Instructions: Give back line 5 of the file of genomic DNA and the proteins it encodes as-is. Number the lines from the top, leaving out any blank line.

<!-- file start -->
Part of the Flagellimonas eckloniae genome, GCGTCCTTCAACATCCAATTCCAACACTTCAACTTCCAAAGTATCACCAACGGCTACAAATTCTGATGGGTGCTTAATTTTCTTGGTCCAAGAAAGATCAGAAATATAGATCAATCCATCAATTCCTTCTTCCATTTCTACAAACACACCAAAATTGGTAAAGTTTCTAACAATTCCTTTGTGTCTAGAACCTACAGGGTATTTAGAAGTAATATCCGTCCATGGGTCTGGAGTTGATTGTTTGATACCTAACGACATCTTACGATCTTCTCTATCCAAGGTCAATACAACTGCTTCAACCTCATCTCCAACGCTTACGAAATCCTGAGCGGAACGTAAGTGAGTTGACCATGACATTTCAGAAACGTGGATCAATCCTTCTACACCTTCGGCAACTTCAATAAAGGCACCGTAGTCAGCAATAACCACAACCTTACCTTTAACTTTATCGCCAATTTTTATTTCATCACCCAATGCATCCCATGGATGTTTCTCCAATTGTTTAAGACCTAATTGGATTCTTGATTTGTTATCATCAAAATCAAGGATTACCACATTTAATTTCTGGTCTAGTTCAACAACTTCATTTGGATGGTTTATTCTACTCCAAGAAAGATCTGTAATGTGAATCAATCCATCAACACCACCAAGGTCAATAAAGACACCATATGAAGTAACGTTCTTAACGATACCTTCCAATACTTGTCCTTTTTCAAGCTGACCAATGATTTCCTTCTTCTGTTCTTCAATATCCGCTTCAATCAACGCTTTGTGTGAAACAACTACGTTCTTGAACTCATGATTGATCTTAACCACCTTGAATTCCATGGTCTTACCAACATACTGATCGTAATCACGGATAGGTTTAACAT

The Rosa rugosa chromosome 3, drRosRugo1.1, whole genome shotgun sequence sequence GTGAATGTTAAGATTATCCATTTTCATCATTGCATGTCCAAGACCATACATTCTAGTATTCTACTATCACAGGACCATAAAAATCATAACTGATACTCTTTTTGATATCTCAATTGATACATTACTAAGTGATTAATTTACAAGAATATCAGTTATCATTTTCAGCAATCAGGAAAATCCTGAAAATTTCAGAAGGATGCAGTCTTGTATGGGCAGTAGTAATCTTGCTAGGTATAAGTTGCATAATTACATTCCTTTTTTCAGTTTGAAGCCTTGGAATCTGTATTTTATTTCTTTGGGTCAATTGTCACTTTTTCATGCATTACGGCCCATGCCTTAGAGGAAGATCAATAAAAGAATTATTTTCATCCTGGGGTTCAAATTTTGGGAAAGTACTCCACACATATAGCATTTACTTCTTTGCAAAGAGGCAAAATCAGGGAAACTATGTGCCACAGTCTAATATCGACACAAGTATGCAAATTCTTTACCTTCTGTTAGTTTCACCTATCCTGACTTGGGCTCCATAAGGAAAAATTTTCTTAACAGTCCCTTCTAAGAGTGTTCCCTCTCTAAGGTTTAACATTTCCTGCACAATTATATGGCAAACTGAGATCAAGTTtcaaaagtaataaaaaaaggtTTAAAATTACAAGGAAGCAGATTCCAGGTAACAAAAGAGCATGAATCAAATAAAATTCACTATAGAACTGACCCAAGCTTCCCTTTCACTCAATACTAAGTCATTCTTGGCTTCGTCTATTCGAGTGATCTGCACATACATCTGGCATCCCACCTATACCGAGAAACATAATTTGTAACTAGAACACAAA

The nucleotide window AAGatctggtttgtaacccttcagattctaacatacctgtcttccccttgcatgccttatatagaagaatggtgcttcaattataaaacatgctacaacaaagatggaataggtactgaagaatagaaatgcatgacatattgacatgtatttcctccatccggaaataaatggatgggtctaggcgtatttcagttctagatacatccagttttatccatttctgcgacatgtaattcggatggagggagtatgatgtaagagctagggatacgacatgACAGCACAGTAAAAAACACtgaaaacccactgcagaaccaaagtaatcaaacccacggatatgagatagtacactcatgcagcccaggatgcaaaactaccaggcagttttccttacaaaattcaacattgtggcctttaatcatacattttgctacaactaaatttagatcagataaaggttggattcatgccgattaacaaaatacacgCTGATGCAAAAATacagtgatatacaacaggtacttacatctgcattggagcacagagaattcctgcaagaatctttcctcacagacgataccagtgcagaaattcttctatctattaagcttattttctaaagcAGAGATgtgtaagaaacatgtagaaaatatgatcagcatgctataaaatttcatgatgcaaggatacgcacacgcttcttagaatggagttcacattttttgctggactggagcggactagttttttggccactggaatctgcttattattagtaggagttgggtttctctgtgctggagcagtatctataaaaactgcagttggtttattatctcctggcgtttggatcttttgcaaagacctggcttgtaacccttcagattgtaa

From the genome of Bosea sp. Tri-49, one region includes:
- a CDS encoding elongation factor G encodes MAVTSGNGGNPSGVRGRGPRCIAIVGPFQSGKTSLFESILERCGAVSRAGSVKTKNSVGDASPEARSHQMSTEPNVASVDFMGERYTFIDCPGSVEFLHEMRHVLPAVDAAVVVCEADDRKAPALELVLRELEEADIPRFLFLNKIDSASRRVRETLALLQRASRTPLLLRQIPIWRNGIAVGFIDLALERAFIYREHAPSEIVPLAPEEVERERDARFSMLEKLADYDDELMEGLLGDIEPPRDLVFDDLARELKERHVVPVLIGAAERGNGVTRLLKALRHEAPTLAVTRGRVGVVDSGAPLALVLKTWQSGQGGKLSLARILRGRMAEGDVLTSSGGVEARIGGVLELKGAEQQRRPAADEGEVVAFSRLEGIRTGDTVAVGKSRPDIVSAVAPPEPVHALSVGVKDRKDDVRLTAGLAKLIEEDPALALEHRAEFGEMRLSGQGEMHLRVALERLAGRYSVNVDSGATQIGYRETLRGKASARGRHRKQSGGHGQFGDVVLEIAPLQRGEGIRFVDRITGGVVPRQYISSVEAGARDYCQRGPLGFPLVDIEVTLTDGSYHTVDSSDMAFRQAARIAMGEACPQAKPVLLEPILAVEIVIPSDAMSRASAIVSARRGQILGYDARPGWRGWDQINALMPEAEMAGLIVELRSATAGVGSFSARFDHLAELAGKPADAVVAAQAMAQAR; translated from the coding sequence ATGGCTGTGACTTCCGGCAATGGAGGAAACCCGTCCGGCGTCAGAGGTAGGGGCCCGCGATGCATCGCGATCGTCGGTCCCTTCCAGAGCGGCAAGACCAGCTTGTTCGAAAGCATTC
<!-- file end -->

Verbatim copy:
- a CDS encoding elongation factor G encodes MAVTSGNGGNPSGVRGRGPRCIAIVGPFQSGKTSLFESILERCGAVSRAGSVKTKNSVGDASPEARSHQMSTEPNVASVDFMGERYTFIDCPGSVEFLHEMRHVLPAVDAAVVVCEADDRKAPALELVLRELEEADIPRFLFLNKIDSASRRVRETLALLQRASRTPLLLRQIPIWRNGIAVGFIDLALERAFIYREHAPSEIVPLAPEEVERERDARFSMLEKLADYDDELMEGLLGDIEPPRDLVFDDLARELKERHVVPVLIGAAERGNGVTRLLKALRHEAPTLAVTRGRVGVVDSGAPLALVLKTWQSGQGGKLSLARILRGRMAEGDVLTSSGGVEARIGGVLELKGAEQQRRPAADEGEVVAFSRLEGIRTGDTVAVGKSRPDIVSAVAPPEPVHALSVGVKDRKDDVRLTAGLAKLIEEDPALALEHRAEFGEMRLSGQGEMHLRVALERLAGRYSVNVDSGATQIGYRETLRGKASARGRHRKQSGGHGQFGDVVLEIAPLQRGEGIRFVDRITGGVVPRQYISSVEAGARDYCQRGPLGFPLVDIEVTLTDGSYHTVDSSDMAFRQAARIAMGEACPQAKPVLLEPILAVEIVIPSDAMSRASAIVSARRGQILGYDARPGWRGWDQINALMPEAEMAGLIVELRSATAGVGSFSARFDHLAELAGKPADAVVAAQAMAQAR; translated from the coding sequence ATGGCTGTGACTTCCGGCAATGGAGGAAACCCGTCCGGCGTCAGAGGTAGGGGCCCGCGATGCATCGCGATCGTCGGTCCCTTCCAGAGCGGCAAGACCAGCTTGTTCGAAAGCATTC